Narrow Gauge Pleasure

The Romney Hythe and Dymchurch Railway

The Railway Today

Hurricane at Dungeness
with her train
(Yes it was Halloween)

The Romney Hythe and Dymchurch Railway is a 15" gauge railway just short of 14 miles in length. As you might expect the railway crosses Romney Marsh and in so doing, links the towns of New Romney, the railways headquarters, and Hythe, some eight miles distant. In the other direction the line runs from New Romney Station across a vast bank of shingle thrown up by the sea to Dungeness. Although the whole railway was once double track the Dungeness section is, sadly, single. The terminus is almost in the shadow of the massive structures that make up the Dungeness nuclear power station and an excellent free tour of the plant is available. Also nearby is a historic lighthouse from the top of which anyone fit enough to scale its many spiral steps can enjoy a stunning view.

A journey on the Romney Hythe and Dymchurch involves bending to get into the minute coaches but these turn out to be surprisingly comfortable once inside. Most trains are hauled by steam, and the locomotives are little gems, following the spirit and outline of a standard gauge express engine.

Whatever may be the views of some purists, this railway is certainly not a toy and provides a public service between sizeable towns as well as attracting large numbers of tourists. The Romney Hythe and Dymchurch is also under contract to the council to transport school children to and from school every day and for this purpose a special train is run. Normally diesel hauled, on occasion in winter this train has been equipped with snow ploughs and, moved by two steam engines, has got its precious cargo safely to school on days when many of those travelling by road could not attend.


Straight, level, double track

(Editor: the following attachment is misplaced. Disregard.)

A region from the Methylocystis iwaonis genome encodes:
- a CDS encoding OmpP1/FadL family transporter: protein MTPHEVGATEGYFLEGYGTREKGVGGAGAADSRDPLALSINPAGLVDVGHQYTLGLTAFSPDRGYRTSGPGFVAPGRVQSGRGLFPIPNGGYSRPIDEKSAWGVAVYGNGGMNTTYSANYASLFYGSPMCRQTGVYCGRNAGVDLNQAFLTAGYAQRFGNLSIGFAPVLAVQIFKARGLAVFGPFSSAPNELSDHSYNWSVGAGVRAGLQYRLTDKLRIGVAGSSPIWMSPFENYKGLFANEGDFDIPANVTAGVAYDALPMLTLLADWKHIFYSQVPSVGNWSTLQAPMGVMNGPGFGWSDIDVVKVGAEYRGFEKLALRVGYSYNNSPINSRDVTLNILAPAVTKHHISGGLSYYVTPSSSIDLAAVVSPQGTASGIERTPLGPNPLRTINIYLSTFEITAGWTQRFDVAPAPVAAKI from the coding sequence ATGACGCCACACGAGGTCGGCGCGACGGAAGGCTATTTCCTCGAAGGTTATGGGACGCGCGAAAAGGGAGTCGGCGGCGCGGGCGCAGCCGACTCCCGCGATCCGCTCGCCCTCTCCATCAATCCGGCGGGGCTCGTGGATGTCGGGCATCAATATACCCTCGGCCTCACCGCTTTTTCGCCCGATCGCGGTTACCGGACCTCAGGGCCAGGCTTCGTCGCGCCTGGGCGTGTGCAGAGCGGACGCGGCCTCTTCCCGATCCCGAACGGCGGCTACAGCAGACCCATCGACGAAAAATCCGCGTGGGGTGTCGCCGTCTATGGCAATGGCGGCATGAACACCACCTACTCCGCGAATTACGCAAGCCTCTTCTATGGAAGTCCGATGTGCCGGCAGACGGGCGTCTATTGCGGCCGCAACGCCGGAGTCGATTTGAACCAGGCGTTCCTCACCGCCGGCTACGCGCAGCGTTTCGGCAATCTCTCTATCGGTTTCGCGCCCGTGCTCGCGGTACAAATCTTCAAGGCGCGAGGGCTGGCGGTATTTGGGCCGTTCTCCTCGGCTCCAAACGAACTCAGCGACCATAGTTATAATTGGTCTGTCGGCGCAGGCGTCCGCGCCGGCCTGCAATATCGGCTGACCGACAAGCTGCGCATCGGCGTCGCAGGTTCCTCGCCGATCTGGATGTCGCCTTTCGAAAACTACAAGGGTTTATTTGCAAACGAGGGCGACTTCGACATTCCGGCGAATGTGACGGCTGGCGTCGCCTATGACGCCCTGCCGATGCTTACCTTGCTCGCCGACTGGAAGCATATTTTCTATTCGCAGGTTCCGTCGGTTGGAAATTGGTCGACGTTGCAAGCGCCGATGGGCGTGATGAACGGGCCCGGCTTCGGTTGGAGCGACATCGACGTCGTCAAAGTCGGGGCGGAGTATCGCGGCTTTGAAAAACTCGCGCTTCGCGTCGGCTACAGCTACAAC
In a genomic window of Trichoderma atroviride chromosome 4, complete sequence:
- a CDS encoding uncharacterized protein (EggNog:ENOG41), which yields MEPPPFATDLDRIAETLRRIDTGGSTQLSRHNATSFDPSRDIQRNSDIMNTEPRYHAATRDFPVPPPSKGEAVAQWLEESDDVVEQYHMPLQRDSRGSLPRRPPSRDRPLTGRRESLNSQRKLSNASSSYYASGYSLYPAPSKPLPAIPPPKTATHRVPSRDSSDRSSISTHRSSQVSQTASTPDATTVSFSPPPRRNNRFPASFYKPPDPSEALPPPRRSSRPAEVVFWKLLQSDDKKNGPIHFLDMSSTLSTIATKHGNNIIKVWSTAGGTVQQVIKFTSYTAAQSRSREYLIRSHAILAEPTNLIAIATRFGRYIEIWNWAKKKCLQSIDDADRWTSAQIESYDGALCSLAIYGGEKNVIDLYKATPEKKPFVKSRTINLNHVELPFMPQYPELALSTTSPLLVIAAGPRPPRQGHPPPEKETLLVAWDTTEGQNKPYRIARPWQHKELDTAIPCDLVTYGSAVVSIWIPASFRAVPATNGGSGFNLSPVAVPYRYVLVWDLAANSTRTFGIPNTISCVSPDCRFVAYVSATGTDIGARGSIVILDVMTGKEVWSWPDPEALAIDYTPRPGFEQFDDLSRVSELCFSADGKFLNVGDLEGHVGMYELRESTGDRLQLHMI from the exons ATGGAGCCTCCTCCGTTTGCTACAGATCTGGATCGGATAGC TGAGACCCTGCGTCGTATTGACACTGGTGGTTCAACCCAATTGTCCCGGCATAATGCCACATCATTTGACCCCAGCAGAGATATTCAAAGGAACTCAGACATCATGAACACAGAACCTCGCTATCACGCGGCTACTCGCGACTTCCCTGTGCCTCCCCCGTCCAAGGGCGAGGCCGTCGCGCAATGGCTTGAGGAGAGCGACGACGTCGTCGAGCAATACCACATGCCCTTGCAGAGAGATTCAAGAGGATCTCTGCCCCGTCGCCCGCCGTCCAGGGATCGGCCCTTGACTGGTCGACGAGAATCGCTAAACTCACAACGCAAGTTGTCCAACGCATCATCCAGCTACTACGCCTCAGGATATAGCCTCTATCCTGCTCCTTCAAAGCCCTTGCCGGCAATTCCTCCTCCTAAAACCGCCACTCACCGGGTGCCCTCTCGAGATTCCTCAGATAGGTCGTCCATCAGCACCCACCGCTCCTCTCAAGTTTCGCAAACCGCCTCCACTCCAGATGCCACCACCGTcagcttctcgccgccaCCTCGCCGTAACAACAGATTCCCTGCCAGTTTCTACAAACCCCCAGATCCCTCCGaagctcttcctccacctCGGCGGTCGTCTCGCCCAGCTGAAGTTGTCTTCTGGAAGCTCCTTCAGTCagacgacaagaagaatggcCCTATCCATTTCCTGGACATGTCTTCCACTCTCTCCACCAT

One unique feature of this railway is the running of narrow gauge trains over straight and level tracks that allow sustained running at 25mph or more. This may not sound fast in our modern world but for trains of this size it feels very quick and makes these the fastest trains of their size running anywhere in the world.


History and Origins

In 1923 - 24 The well known miniature railway company Basset Lowke were engaged in building an Atlantic locomotive for Count Louis Zborowski for his 15" gauge Higham park railway and a Pacific for JEP Howey's Staughton Manor railway of the same gauge. These two were firm friends and shared a dream of building a main line in miniature, with double track, miniature express trains and proper signalling. The idea in their minds was to combine the ultimate model railway with a useful transport system. Tragically in October 1924 Zborowski was killed in a motor race.

Both Howey and Zborowski were wealthy men and Howey, rather than let the dream die with his friend, determined that the railway they had dreamed of together would be built. Howey considered purchasing the Ravenglass and Eskdale railway and extending it to Ambleside by driving tunnels under the Hardknot and Wrynose passes, a formidable undertaking as anyone who has seen the areas massive landscape built of unyielding rock would appreciate. Perhaps it is just as well that the railway was not for sale, although had Howey succeeded this would have been a spectacular railway indeed.

Ultimately Howey commissioned Henry Greenly, who was already a figure of some stature in the tight knit miniature railway world, to find a suitable site. It was Greenly who drew the attention of Howey to Romney Marsh. Reclaimed from the sea over many centuries this area of rich agricultural land offered a coastline littered with holiday camps and a potential route linking Hythe, Dymchurch and New Romney. It was also flat and level and fairly featureless making for easy operation and sustained high speeds.